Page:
Love and Justice: A Film Series

By Rachel Revelle

film-series-300x225Happy New Year, and welcome back for spring semester! The holidays, amongst other things, seem to be a time for blockbuster movies and lots of hype about the newest releases. This year we’ve got the interesting thematic combination of Lincoln and Django Unchained, along with the theatric importance of Les Miserables. Then we can throw in the latest installment of James Bond and Texas Chainsaw to round out the lineup.

While some I’m sure are truly thought-provoking, and others quite entertaining if nothing else, the fact remains that I hardly ever seem to find time to go to the movie theater.  So, it is partially in the spirit of convenience, that I am looking forward to seeing several films this semester through the Ethics Film Series.

Each spring the Kenan Institute partners with the Center for Documentary Studies, the Arts of the Moving Image Program (AMI), and Duke’s Screen/Society to host a series of film screenings around a certain theme. Postdoctoral Fellow Amber Diaz spearheads this effort along with Hank Okazaki, the Exhibitions Programmer at AMI.  This year we are excited that a couple of the films are selections from the Human Rights Watch Traveling Film Festival.

Here again Kenan is engaged with the arts as a way to draw people to conversations they may not otherwise have had. And this route, in particular, seems to attract more community members than we sometimes see at Duke events. In the post-film discussions there is a refreshing mix of commentary from attendees who are eager to share their ideas and make the experience of film more enriching. Faculty discussants see this as a casual atmosphere in which they can also express their opinions in a productive way. There’s just some guilty pleasure in sitting down for a movie in the evening—but if you come away with eyes opened a little wider and with the camaraderie of a shared pursuit of meaning, then there’s nothing guilty about that at all!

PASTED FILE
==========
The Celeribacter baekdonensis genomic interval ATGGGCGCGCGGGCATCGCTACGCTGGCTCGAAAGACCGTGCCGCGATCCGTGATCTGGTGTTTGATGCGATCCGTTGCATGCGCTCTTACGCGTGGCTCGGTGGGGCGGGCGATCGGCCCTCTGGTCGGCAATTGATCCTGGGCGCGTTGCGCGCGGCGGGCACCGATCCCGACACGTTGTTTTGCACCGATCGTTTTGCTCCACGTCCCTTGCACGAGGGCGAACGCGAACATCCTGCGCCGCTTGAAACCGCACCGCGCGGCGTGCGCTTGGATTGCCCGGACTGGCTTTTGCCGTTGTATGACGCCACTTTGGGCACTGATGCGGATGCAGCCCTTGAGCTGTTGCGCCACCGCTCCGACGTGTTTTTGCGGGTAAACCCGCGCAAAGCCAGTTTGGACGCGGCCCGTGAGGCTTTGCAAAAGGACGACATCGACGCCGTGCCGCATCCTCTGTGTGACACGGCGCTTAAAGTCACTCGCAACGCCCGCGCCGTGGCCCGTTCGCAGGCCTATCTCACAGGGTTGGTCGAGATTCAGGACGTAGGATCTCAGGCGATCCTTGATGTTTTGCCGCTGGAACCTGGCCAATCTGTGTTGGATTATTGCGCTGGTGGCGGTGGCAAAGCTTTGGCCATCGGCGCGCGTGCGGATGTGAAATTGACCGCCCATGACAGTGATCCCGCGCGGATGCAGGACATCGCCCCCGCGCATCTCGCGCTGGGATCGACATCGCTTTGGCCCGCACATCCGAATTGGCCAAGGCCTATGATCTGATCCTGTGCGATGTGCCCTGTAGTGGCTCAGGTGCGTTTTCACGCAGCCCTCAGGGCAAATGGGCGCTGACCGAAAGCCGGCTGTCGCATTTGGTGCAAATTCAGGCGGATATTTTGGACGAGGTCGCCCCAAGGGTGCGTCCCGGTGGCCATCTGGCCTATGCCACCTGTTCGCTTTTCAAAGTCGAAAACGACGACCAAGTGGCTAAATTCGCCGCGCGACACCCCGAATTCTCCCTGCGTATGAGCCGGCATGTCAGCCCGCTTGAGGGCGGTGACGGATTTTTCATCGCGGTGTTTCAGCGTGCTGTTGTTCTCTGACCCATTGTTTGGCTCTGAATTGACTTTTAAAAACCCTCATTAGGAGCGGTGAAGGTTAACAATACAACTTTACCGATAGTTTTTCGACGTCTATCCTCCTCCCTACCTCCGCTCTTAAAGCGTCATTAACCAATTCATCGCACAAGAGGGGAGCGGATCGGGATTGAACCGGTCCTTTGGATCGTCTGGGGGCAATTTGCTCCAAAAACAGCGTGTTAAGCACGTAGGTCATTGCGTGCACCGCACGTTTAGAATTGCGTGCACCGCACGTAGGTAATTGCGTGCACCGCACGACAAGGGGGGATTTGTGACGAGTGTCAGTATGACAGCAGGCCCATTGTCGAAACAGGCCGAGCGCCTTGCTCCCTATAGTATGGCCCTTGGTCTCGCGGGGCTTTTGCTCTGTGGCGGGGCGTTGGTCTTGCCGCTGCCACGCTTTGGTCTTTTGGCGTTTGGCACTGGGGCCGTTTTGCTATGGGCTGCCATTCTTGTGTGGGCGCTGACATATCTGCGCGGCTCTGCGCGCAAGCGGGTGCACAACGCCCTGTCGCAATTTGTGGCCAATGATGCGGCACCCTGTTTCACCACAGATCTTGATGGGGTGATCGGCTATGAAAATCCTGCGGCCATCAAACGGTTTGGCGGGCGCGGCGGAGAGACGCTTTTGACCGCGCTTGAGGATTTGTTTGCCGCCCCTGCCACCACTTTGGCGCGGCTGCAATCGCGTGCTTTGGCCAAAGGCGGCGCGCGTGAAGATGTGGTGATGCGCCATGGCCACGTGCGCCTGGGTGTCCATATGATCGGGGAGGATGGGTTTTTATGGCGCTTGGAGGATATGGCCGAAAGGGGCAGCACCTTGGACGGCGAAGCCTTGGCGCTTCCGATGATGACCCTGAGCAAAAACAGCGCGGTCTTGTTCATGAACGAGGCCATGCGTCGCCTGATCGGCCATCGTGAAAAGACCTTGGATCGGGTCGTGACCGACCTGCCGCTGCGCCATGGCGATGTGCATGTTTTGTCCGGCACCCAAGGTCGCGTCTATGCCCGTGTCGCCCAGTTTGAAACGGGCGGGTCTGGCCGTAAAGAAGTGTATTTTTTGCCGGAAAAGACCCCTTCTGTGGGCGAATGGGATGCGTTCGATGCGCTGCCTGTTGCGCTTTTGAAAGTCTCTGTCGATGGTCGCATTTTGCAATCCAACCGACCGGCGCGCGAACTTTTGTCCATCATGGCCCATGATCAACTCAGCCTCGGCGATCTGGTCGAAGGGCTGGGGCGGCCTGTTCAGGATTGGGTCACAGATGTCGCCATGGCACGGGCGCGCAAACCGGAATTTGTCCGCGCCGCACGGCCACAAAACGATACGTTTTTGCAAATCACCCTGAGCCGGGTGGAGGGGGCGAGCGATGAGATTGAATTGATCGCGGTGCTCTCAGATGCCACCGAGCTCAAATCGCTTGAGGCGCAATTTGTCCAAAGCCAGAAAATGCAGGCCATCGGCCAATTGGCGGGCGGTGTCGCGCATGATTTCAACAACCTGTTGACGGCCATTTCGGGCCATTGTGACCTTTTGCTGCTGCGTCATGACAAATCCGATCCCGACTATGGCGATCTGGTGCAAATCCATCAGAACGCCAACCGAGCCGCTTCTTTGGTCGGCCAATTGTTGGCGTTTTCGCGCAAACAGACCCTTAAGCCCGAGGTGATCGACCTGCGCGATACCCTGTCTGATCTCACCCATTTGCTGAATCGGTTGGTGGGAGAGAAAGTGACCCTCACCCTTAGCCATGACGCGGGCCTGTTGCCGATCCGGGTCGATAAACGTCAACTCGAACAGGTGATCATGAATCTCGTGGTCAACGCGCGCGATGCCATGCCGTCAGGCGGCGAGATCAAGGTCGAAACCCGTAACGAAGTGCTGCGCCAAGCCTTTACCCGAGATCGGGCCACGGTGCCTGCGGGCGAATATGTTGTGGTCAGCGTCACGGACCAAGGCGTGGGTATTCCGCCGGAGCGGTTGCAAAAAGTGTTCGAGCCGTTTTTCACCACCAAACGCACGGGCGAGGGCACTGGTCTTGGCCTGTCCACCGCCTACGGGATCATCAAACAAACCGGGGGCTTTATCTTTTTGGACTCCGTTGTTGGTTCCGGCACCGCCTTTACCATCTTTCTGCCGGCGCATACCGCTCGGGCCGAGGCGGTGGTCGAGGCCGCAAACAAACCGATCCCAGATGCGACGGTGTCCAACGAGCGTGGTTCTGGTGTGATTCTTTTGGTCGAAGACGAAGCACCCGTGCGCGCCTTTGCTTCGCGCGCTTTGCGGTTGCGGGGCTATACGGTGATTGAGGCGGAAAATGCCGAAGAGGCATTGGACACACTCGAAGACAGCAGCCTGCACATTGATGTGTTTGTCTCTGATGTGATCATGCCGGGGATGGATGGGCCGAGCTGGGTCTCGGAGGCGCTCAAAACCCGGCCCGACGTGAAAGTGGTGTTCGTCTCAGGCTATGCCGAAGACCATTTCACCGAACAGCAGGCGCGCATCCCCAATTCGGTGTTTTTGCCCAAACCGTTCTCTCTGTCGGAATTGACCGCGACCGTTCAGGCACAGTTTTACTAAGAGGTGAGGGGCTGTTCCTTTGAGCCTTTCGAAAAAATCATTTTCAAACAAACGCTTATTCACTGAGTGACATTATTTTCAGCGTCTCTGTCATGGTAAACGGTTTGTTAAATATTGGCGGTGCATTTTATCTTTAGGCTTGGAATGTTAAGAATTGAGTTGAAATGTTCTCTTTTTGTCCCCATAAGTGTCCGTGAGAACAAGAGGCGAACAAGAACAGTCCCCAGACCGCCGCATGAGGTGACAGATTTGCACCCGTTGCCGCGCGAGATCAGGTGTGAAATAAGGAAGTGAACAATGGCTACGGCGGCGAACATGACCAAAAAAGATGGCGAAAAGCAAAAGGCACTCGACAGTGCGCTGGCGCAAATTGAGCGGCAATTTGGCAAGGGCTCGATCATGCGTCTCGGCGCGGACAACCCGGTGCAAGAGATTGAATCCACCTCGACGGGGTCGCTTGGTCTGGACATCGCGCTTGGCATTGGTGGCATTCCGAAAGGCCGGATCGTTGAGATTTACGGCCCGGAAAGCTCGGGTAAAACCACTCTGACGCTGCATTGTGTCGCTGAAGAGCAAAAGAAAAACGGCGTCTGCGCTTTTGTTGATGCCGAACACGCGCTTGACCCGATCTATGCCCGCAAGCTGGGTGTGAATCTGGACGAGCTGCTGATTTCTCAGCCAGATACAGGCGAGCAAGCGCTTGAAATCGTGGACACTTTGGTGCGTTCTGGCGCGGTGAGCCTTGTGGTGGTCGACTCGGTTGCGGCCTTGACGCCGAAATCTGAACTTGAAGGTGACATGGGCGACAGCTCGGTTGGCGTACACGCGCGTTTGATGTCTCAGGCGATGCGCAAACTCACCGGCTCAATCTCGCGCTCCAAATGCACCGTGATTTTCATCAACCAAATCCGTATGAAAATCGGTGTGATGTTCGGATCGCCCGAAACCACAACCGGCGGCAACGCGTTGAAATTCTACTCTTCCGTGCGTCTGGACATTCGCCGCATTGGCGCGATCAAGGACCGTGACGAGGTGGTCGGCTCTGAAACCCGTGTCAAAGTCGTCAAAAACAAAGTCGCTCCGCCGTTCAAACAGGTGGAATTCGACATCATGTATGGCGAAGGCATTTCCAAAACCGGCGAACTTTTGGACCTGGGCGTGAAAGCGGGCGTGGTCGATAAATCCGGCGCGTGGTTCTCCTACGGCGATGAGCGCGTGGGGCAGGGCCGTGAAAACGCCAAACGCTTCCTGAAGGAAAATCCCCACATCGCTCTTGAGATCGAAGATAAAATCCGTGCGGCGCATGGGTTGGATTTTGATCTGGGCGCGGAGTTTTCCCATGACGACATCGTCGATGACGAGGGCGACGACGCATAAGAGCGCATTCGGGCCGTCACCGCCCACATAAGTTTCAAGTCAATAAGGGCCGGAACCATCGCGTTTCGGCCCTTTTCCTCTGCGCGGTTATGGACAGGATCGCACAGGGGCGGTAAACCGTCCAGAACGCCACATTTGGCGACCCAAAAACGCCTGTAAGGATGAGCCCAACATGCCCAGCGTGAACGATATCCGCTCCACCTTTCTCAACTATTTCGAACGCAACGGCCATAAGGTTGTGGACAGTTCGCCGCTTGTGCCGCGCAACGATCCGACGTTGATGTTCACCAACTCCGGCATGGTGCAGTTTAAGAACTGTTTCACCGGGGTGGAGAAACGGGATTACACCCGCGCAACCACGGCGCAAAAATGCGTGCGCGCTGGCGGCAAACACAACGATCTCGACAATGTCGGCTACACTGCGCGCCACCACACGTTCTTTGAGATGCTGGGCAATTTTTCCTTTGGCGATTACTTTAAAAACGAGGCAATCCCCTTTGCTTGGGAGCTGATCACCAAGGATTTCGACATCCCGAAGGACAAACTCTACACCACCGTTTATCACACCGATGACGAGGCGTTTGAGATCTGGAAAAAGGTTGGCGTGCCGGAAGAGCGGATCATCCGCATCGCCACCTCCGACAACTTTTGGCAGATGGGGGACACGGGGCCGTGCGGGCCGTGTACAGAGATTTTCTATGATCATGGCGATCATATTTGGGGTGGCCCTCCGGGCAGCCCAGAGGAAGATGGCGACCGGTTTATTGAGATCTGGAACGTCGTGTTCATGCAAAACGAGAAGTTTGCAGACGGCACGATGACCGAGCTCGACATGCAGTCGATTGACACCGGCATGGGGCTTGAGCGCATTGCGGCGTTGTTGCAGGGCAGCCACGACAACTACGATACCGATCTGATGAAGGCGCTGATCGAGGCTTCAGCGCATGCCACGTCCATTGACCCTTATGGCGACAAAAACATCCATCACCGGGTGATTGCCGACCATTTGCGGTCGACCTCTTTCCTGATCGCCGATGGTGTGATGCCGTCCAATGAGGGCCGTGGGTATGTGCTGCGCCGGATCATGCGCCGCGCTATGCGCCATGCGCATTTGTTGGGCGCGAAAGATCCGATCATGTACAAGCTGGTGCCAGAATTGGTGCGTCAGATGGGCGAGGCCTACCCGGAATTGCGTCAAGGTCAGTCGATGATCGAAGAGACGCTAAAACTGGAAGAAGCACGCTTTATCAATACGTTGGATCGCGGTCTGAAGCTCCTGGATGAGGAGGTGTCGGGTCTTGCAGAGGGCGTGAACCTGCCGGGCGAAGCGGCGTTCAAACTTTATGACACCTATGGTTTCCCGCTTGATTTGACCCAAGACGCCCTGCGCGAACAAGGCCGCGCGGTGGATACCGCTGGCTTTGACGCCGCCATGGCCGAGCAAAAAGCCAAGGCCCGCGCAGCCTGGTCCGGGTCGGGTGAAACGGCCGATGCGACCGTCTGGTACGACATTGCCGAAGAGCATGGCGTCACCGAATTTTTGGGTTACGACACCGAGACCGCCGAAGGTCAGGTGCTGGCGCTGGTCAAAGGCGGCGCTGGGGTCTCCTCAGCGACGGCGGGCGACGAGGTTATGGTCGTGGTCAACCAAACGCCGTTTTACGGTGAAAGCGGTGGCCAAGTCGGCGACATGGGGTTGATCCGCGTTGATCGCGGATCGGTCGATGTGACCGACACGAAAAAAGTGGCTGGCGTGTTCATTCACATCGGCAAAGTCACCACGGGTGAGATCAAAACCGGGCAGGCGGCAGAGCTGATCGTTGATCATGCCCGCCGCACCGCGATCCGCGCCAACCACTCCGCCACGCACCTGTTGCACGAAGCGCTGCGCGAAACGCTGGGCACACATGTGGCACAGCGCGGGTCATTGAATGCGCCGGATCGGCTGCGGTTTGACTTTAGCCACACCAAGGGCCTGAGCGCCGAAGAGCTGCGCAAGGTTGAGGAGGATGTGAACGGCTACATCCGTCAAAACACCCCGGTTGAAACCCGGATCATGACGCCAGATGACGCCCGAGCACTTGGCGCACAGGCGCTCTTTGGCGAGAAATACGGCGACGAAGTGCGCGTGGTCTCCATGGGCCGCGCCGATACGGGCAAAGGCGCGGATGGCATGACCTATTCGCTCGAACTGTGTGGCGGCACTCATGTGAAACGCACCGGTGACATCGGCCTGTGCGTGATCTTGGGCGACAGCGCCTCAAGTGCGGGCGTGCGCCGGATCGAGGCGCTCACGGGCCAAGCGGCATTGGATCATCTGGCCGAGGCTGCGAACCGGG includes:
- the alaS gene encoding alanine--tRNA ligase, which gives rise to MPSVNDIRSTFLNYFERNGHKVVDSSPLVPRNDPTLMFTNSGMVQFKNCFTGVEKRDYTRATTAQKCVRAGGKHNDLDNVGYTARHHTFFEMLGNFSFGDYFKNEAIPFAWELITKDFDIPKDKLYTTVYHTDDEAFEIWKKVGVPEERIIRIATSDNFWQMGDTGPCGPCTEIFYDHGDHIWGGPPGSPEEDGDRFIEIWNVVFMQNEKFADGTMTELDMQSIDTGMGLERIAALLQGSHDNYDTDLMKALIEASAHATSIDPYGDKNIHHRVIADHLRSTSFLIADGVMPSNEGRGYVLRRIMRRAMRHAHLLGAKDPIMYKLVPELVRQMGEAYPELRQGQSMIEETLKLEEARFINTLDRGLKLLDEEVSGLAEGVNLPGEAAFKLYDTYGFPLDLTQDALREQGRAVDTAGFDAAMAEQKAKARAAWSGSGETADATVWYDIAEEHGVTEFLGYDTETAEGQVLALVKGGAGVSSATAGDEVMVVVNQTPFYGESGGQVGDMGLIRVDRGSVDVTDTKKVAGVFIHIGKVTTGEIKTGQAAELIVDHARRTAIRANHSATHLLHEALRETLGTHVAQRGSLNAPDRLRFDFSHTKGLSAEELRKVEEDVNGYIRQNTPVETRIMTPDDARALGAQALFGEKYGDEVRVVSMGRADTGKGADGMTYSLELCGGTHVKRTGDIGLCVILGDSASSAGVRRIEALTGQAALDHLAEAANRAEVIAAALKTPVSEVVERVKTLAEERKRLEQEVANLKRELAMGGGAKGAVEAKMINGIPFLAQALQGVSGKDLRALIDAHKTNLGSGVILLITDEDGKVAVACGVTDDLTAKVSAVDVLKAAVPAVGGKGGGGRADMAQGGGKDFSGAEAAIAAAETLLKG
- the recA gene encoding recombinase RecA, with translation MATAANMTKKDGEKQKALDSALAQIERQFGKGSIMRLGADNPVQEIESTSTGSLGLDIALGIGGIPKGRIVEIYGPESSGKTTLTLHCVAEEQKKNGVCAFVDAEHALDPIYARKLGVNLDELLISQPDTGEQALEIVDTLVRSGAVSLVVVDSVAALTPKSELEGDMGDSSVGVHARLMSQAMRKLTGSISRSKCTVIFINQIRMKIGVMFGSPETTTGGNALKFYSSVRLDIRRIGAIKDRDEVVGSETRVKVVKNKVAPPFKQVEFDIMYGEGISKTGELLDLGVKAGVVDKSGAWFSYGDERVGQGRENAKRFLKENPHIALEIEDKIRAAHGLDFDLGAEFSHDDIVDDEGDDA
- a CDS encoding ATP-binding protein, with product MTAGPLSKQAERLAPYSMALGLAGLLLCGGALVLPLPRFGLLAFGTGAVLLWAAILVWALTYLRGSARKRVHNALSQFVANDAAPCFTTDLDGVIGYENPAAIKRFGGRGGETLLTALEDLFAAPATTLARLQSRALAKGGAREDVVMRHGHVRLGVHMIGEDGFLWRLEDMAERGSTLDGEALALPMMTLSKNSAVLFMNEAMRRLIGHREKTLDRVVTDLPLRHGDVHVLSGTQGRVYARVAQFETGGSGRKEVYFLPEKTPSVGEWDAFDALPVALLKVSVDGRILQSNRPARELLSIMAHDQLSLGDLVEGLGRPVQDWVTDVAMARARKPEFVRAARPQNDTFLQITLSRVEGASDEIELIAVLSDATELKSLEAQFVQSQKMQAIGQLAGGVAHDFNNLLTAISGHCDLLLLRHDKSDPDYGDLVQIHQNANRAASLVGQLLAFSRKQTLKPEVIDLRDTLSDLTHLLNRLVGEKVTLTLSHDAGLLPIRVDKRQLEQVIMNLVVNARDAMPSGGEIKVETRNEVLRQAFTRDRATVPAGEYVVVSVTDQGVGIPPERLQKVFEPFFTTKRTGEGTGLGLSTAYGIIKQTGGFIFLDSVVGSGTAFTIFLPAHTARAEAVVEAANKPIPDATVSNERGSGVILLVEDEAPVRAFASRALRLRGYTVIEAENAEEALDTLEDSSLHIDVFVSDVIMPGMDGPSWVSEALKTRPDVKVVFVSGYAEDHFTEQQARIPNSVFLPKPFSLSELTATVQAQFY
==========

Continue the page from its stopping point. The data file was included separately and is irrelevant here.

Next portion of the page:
So what will we be considering this spring?  The theme for the series is Love and Justice. These are ideals that most of us would claim to value, but considering them together brings up possible tensions. I’ve already had a good conversation with Amber about how these broad concepts can be juxtaposed, and how she came to choose them for the theme. She pointed out that associations with love are often mercy and compassion, whereas mercy seems in stark contrast to justice. “We tend to think of justice as the cold legal arm of the law, something that should be interpreted, but not humanized,” she said.

Some questions arise with these tensions.  If we want to show love, should we withhold justice in order to be merciful? Does our love sometimes cause us to go beyond the bounds of justice, say if a loved one is harmed? Amber would also like us to consider, however, how love and justice might complement each other. A tagline we’ve put together for the series comes from American theologian and ethicist Reinhold Niebuhr, who published a collection of short writings on love and justice. He said, “In so far as justice admits the claims of the self, it is something less than love. Yet it cannot exist without love and remain justice. For without the ‘grace’ of love, justice always degenerates into something less than justice.”

As you’ll see from the schedule, we have four films, both drama and documentary. They are widely varying storylines, but it seems they all portray strong protagonists who will be searching along with us for the truth of love and justice. Will they find justice without love? Love without justice?

I hope you’ll be able to join us, starting on Monday night with the Clint Eastwood drama Gran Torino. All of the films are at 7:00pm in the Griffith Film Theater in the Bryan Center. An entertaining evening with an exploration in ethics—you can count on Kenan for that!